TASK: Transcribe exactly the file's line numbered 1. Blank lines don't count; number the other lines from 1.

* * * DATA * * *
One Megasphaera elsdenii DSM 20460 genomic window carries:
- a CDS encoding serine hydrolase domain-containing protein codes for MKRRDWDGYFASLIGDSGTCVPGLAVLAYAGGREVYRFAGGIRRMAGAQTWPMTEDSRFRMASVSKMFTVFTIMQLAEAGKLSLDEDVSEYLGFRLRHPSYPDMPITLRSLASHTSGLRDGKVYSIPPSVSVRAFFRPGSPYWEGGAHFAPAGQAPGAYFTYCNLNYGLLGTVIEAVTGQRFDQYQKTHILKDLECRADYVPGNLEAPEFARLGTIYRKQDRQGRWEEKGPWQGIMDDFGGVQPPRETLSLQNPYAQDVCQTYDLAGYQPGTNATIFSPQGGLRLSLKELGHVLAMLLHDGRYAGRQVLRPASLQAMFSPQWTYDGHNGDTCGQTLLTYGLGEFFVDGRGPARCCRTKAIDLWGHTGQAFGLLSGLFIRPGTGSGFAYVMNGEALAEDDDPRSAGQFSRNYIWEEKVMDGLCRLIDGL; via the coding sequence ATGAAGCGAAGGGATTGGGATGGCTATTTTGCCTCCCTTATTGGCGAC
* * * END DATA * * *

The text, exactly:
One Megasphaera elsdenii DSM 20460 genomic window carries: